Technology and how it can be used for social change has always fascinated Anant Vats. It’s this passion that he uses in his work with bamboo artisans in the Dang region of Gujarat under the Fellowship programme.
Thirty-three-year-old Anant has introduced innovative mechanical tools to help bamboo artisans improve the quality of their products and reduce the drudgery associated with working with bamboo. In close collaboration with BAIF Development Research Foundation, Pune, Anant has developed a number of low cost prototypes, including a bamboo axe and a splitter. The bamboo axe helps in cutting bamboo into four or eight uniform splits in one go. This axe prototype is not only cheaper compared to the traditional axe, but also requires less effort. The bamboo splitter developed by Anant helps mechanize the process of splitting bamboo. He has also introduced a heat etcher, a tool that helps bamboo artisans make decorative patterns on their products, and a box sander, an electrical powered tool that helps reduce the time required to finish bamboo products, typically a painful and time-consuming process.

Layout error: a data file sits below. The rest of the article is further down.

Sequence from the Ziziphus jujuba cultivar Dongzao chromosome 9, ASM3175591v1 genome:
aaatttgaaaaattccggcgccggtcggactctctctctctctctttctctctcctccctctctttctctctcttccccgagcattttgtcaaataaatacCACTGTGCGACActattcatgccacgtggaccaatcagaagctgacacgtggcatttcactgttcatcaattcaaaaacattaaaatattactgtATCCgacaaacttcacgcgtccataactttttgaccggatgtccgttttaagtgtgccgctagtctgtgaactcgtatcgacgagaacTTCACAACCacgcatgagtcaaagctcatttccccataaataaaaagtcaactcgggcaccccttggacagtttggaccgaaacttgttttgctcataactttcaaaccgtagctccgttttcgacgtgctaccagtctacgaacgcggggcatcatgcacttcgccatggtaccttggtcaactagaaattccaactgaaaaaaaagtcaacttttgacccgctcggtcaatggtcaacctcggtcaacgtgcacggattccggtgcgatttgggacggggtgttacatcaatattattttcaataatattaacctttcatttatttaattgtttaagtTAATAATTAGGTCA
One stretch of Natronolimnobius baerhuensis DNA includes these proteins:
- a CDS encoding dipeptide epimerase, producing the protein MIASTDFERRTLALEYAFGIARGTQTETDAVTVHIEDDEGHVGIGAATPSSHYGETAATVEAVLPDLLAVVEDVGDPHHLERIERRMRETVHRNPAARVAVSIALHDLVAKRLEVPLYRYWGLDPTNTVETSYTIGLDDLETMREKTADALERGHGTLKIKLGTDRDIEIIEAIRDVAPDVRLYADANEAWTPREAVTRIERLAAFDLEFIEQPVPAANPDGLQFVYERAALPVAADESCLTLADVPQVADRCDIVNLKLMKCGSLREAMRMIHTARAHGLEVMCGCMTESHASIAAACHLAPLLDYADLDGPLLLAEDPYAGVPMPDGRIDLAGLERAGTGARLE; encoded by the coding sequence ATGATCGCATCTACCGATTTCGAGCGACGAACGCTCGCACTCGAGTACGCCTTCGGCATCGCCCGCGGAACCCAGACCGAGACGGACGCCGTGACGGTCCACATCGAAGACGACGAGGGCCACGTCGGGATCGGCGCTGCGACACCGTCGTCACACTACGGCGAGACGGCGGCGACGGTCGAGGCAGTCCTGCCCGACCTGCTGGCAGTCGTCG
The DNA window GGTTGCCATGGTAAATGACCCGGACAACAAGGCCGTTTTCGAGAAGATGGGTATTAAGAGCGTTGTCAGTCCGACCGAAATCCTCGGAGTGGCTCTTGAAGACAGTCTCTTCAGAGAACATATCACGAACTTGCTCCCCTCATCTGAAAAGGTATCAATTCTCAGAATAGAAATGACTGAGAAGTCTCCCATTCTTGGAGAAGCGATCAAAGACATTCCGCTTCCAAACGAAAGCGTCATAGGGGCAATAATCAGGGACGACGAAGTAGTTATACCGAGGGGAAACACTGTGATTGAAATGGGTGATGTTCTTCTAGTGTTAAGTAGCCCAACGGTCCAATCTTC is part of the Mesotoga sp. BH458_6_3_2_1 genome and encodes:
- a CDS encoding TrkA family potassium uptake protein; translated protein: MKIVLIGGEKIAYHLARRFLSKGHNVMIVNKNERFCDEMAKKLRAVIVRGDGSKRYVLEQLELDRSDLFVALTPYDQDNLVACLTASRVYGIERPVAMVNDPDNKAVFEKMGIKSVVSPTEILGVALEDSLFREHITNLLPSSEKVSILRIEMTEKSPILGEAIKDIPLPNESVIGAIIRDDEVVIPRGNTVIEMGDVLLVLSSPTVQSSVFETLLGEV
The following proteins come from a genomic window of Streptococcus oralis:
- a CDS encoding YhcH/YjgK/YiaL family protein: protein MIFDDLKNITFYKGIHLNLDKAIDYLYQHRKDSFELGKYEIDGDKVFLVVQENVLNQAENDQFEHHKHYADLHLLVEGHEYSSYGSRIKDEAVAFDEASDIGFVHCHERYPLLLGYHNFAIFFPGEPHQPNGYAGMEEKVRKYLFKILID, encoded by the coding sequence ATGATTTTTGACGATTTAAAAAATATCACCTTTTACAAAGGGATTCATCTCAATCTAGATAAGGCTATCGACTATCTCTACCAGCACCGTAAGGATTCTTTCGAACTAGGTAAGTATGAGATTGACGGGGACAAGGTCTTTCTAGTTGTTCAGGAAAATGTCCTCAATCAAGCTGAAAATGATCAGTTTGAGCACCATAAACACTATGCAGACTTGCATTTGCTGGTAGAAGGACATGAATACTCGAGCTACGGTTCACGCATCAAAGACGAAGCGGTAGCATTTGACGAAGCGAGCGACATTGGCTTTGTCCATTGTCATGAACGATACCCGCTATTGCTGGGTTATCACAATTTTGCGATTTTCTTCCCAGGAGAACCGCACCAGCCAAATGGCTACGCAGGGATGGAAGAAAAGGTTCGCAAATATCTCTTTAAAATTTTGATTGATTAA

Nearly 40 artisans in two pilot villages – Ambapara and Dagarpada are producing more than double the quantity of bamboo mugs and have witnessed a 40 per cent increase in income through the sales of these products at a local tourist spot in Gheeradoot. Anant is now developing a financial proposal to secure funding for bamboo artisans to enable more of them to purchase these prototype tools.
Pull out quote: “The SBI Fellowship has been a very gratifying experience which has provided a new direction to my life and understanding of how technology can be used for livelihoods and social change.”
With a degree in mechanical engineering and Masters from the Indian Institute of Technology, Chennai, Anant spent the last five years as an entrepreneur before taking the plunge and moving to Gujarat as an SBI Fellow.